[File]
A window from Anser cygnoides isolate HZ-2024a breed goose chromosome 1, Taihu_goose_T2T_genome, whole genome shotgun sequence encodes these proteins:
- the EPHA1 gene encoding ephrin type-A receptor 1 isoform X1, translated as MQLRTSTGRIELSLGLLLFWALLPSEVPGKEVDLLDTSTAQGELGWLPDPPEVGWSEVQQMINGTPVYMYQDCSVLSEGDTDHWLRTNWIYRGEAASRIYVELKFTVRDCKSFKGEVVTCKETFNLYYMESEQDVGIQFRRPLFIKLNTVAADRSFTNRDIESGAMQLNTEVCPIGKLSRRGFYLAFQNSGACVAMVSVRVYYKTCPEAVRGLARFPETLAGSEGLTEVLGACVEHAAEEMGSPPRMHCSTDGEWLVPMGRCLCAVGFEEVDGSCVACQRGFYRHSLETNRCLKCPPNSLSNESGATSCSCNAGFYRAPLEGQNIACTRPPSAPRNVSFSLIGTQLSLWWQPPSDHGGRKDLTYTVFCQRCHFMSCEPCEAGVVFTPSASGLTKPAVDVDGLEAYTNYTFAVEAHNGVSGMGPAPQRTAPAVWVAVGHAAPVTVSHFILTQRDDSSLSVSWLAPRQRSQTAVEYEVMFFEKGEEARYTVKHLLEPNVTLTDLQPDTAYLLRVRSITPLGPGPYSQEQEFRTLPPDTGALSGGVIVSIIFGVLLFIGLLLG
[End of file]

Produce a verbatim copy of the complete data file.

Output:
A window from Anser cygnoides isolate HZ-2024a breed goose chromosome 1, Taihu_goose_T2T_genome, whole genome shotgun sequence encodes these proteins:
- the EPHA1 gene encoding ephrin type-A receptor 1 isoform X1, translated as MQLRTSTGRIELSLGLLLFWALLPSEVPGKEVDLLDTSTAQGELGWLPDPPEVGWSEVQQMINGTPVYMYQDCSVLSEGDTDHWLRTNWIYRGEAASRIYVELKFTVRDCKSFKGEVVTCKETFNLYYMESEQDVGIQFRRPLFIKLNTVAADRSFTNRDIESGAMQLNTEVCPIGKLSRRGFYLAFQNSGACVAMVSVRVYYKTCPEAVRGLARFPETLAGSEGLTEVLGACVEHAAEEMGSPPRMHCSTDGEWLVPMGRCLCAVGFEEVDGSCVACQRGFYRHSLETNRCLKCPPNSLSNESGATSCSCNAGFYRAPLEGQNIACTRPPSAPRNVSFSLIGTQLSLWWQPPSDHGGRKDLTYTVFCQRCHFMSCEPCEAGVVFTPSASGLTKPAVDVDGLEAYTNYTFAVEAHNGVSGMGPAPQRTAPAVWVAVGHAAPVTVSHFILTQRDDSSLSVSWLAPRQRSQTAVEYEVMFFEKGEEARYTVKHLLEPNVTLTDLQPDTAYLLRVRSITPLGPGPYSQEQEFRTLPPDTGALSGGVIVSIIFGVLLFIGLLLG